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(News Focus) THAAD row feared to hurt S. Korea-China alliance against N.K.'s nuclear threat

2016/08/10 15:11

By Koh Byung-joon

SEOUL, Aug. 10 (Yonhap) -- China has been ramping up its opposition to South Korea's plan to deploy a U.S. advanced missile defense system on its soil, with some of its scholars even raising a possibility that it could end up hurting their alliance in coping with the nuclear and missile threats from Pyongyang.

In a meeting in Beijing on Tuesday with six first-term lawmakers from the major opposition Minjoo Party of Korea (MPK), Chinese scholars were united in expressing strong objections to the planned deployment of the Terminal High Altitude Area Defense (THAAD) system, urging Seoul to retract its deployment plan, the lawmakers told the press.

The meeting, organized by a local research institute, was held behind closed doors, with the Chinese side being made up of experts and professors on weapons and diplomacy. The six lawmakers arrived in Beijing on Monday for a three-day stay aimed at discussing THAAD with Chinese scholars.

"Chinese participants said the worst thing that could happen to South Korea is that China could attempt to go back to a blood alliance with the North," Rep. Shin Dong-kun told reporters in a press briefing held after the meeting.

The remarks could be seen as a thinly veiled warning to South Korea that the country's handling of the antimissile shield could hurt the close knit ties it has forged with Beijing.

The Chinese experts also expressed their displeasure and distrust with South Korea and the United States for their push to deploy the missile interceptor system by end-2017.

Their argument is in line with China's official stance on THAAD. Beijing has consistently claimed that THAAD infringes on its strategic security interest and voiced its views through its state-run media in recent days.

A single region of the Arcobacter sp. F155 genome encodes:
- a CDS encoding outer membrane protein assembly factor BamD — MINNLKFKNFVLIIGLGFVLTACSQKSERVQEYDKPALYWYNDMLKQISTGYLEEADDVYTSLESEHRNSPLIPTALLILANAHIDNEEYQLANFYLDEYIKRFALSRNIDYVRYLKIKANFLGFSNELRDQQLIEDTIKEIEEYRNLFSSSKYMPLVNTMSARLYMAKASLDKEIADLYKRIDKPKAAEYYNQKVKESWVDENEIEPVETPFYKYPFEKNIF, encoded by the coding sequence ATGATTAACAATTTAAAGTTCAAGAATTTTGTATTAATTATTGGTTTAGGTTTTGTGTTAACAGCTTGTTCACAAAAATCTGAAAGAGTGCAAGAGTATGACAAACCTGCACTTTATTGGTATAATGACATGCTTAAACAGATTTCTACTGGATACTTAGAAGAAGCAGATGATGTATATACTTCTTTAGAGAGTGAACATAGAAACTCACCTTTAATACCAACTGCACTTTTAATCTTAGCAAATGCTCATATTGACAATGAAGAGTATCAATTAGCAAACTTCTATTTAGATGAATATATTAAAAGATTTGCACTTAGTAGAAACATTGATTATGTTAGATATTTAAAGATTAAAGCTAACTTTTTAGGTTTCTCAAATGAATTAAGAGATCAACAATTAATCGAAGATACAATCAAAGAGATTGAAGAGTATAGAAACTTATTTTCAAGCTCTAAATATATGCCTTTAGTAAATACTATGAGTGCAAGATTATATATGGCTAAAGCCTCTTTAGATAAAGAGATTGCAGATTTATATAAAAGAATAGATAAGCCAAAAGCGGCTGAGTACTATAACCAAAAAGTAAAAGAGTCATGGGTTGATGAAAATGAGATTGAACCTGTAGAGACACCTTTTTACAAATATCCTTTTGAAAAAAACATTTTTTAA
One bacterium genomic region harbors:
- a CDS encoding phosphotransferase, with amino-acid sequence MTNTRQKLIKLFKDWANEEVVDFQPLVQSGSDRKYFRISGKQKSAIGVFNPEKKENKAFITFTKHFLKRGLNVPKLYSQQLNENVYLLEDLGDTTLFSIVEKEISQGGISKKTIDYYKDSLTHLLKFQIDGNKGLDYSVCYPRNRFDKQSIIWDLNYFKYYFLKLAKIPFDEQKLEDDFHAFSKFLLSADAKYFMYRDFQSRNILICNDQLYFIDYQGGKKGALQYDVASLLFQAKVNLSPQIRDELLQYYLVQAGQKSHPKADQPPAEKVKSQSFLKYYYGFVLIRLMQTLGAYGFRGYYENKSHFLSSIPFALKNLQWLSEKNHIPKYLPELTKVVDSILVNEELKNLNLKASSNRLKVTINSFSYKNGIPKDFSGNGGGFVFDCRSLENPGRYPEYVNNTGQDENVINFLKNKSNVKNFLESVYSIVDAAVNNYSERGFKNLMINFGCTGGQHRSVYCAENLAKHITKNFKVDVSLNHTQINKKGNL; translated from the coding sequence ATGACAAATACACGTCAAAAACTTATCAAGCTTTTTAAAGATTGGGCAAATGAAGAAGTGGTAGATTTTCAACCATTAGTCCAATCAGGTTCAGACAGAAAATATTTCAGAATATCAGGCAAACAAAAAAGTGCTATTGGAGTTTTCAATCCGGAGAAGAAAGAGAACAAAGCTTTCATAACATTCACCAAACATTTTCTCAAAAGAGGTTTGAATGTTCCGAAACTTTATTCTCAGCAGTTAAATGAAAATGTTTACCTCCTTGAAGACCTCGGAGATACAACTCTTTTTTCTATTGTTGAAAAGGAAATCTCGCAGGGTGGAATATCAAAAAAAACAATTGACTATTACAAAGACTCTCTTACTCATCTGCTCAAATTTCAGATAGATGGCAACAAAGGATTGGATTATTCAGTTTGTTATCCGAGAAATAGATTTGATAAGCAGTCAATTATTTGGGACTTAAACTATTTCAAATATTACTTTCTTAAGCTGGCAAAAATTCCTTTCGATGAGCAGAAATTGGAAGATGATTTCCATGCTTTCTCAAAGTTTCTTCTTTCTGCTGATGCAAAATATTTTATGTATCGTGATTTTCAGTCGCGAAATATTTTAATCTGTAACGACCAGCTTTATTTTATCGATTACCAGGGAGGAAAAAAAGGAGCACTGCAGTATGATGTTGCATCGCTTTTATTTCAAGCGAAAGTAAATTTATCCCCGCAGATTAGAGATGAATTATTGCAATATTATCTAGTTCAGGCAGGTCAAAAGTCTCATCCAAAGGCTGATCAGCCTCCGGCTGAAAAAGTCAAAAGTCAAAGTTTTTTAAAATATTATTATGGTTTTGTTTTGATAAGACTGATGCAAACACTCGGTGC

South Korea and the U.S. have countered that the interceptors and related radar are purely for defense against the North's nuclear and missile provocations.

The discord on THAAD has been feared to hurt South Korea's ability to get China to counter the North's nuclear and missile provocations.

In a recent meeting with South Korean Foreign Minister Yun Byung-se in Laos, Chinese Foreign Minister Wang Yi said that the THAAD deployment decision has hurt their trust, though he reasserted his commitment to denuclearization on the Korean Peninsula.

Speculation has been swirling in diplomatic circles that China isn't cooperative with the United Nations Security Council seeking to adopt a statement condemning missile provocations earlier this month by the North due to its displeasure with South Korea over the THAAD deployment plan.

Earlier in the day, it was reported that the efforts to adopt a statement fell apart due to persistent demand by China to include its stance on THAAD.

Against this backdrop came the lawmakers' visit to China, which has been drawing rebuke as local critics worry that it could be politically and diplomatically used by China to object to the THAAD deployment plan.

The lawmakers went ahead with the trip despite strong opposition from the presidential office, ruling party and even those within their own party who warned their visit would cause more divide here and only bolster China's position on the THAAD issue.

The ruling Saenuri Party is supporting the government's decision, while some from the MPK have voiced objections, though its official party stance has yet to be determined.

Apparently taking into account concerns over their visit to Beijing at such a sensitive timing, the lawmakers seem to have focused more on the challenges facing the ties between China and South Korea rather than their personal take on THAAD. For the most part, they focused on urging more concerted efforts to resolve the North's nuclear and missile threat.

After the meeting that lasted more than two hours, the participants issued a statement saying they had in-depth and frank conversations on South Korea-China relations, listened to each other on such issues as THAAD and exchanged views on how to advance bilateral ties going forward.